Gangsters, news items and dragons
Alongside the inescapable US post-adolescent comedies that remind us it’s the holidays, European production holds its own with Dragon Hunters by Guillaume Ivernel and Arthur Qwak, a 3-D animated film co-produced by France, Luxembourg and Germany, and released by Belga Film on 41 screens.
Those who prefer fairies to dragons will be able to see Winx Club: The Secret of the Lost Kingdom, produced by Rainbow CGI, founded by the film’s director Iginio Straffi. The filmmaker created the Winx characters and they conquered television screens in over 130 countries before making it onto the big screen.
In 2005, the Vlaams Audiovisual Fund launched Faits Divers (“New Items”), four genre films made on less than €1m. The project was a box-office hit: Hell in Tangier [+see also:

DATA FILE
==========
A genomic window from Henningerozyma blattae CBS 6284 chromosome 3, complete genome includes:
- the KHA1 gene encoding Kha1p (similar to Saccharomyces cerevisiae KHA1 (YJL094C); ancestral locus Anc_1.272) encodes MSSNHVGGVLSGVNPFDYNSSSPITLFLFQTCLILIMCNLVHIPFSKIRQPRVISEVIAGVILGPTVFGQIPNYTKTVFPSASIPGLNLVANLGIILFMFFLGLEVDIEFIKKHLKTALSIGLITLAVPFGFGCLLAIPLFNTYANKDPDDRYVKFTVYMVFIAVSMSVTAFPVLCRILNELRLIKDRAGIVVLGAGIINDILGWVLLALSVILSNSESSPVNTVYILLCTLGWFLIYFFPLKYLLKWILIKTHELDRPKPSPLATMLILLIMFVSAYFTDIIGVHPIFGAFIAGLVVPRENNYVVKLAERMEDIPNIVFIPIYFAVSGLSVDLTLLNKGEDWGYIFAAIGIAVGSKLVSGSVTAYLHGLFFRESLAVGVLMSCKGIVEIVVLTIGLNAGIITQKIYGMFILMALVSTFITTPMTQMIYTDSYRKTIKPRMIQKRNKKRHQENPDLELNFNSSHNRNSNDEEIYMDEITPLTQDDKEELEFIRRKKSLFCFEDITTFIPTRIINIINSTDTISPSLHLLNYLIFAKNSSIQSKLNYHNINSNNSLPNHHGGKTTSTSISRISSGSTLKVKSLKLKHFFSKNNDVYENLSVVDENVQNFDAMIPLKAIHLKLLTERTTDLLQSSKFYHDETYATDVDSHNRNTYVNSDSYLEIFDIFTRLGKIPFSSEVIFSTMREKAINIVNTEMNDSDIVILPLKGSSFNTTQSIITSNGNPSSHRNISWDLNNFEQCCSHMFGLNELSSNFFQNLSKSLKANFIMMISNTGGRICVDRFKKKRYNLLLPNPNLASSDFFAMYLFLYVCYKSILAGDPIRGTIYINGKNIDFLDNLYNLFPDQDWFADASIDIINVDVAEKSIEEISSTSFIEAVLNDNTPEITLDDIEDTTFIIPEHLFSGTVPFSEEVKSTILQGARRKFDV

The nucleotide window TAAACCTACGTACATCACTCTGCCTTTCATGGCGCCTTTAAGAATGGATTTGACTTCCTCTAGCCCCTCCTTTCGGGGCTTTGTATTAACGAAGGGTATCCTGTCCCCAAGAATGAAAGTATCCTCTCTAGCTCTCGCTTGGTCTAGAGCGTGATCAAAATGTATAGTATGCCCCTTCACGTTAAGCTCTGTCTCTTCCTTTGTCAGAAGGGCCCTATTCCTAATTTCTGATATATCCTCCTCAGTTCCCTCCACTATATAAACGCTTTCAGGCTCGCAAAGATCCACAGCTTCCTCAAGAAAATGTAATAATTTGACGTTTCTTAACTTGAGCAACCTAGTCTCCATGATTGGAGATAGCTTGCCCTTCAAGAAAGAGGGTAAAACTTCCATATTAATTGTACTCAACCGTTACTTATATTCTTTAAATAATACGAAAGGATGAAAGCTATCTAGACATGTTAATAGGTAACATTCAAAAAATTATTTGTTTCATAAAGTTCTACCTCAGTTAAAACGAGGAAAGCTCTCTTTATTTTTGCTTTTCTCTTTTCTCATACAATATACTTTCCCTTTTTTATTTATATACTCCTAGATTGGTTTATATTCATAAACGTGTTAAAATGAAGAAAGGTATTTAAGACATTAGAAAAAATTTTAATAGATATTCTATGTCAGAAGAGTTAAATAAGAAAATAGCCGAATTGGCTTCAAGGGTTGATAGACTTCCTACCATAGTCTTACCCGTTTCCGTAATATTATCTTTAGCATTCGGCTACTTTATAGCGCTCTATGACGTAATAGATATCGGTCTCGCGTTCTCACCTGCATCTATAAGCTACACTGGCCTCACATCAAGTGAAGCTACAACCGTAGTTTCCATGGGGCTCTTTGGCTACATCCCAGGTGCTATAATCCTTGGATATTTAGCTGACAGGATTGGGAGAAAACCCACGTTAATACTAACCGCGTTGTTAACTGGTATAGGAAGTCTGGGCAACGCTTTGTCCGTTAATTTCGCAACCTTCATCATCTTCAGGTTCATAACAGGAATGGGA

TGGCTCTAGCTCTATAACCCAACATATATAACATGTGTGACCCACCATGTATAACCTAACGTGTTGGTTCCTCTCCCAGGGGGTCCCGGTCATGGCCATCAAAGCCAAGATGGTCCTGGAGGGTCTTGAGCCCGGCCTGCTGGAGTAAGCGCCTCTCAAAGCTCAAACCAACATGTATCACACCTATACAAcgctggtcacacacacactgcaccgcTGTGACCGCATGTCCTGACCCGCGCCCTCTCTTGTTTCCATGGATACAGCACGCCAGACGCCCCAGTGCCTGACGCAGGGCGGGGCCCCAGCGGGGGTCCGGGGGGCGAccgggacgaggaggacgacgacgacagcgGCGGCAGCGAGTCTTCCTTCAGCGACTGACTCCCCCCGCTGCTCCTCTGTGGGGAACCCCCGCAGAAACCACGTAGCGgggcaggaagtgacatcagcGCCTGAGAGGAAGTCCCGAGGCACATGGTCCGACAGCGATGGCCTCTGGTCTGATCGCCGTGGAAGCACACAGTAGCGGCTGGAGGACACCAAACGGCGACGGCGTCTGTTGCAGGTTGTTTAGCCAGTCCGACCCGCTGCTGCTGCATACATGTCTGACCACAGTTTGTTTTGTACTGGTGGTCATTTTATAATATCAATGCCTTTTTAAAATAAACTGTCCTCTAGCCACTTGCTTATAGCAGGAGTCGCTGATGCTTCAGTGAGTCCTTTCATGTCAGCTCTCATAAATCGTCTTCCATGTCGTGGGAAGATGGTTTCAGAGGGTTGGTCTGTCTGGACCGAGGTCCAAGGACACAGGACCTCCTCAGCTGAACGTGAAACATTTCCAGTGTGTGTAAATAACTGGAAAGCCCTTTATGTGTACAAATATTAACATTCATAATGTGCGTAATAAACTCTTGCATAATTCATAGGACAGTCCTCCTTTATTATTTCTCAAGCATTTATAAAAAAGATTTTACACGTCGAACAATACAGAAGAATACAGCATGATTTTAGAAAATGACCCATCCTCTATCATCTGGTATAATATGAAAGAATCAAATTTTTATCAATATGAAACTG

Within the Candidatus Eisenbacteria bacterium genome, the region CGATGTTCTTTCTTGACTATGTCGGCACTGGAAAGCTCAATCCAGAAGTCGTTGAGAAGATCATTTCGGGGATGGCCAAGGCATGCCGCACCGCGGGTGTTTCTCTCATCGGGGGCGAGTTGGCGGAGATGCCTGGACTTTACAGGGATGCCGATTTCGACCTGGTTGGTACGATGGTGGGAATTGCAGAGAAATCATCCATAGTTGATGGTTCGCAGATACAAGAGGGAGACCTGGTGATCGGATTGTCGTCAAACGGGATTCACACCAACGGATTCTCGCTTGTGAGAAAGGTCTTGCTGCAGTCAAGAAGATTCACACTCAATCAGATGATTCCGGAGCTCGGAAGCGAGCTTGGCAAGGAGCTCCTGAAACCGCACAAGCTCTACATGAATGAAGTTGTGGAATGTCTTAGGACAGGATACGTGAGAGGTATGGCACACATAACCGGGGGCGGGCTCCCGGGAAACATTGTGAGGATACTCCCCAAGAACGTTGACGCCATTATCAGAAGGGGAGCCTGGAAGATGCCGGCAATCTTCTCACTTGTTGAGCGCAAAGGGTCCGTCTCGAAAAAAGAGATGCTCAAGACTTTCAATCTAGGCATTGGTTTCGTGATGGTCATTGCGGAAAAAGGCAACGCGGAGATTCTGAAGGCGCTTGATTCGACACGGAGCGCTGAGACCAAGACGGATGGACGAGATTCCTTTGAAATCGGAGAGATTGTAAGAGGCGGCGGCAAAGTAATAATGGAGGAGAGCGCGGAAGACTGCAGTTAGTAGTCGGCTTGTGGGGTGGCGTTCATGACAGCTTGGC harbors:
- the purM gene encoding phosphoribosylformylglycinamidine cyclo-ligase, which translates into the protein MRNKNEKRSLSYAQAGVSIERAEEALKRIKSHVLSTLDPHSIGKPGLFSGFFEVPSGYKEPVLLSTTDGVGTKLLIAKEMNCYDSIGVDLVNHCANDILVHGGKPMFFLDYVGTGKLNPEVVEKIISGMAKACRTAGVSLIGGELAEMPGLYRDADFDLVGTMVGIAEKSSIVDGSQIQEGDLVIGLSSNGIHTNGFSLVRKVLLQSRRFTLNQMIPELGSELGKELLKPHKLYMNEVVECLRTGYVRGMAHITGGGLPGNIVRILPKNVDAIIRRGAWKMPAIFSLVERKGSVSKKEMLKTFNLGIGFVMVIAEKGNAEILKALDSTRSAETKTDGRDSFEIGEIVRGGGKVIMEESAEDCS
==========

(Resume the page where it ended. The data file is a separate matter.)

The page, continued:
film profile] (by Frank van Mechelen) garnered over 180,000 admissions.
On the back of this success, the project was renewed for a second series of five films. The first title, the romantic comedy Moscow, Belgium, released in theatres on January 30, has already attracted over 100,000 viewers.
This Wednesday, Kinepolis are releasing on 11 screens Peter Van Hees’ Linkeroever (Caviar Films). Let’s hope that this thriller (co-written by Dimitri Karakatsanis, director of the recently acclaimed Small Gods [+see also:
film profile]) enjoys the same level of success as its predecessors.
Lauded at the Locarno, Namur and Sundance festivals (where it won the award for Best Screenplay in the international category), Samuel Benchetrit’s I Always Wanted to Be a Gangster (Fidélité Films, France) is being released on three screens only by Les Films de l’Elysée.
With an impressive cast (Jean Rochefort, Edouard Baer, Anna Mouglalis, Alain Bashung), including a few Belgian stars such as Bouli Lanners, Serge Larivière and Arno, the film will appeal to fans of the burlesque and cult.
(Translated from French)
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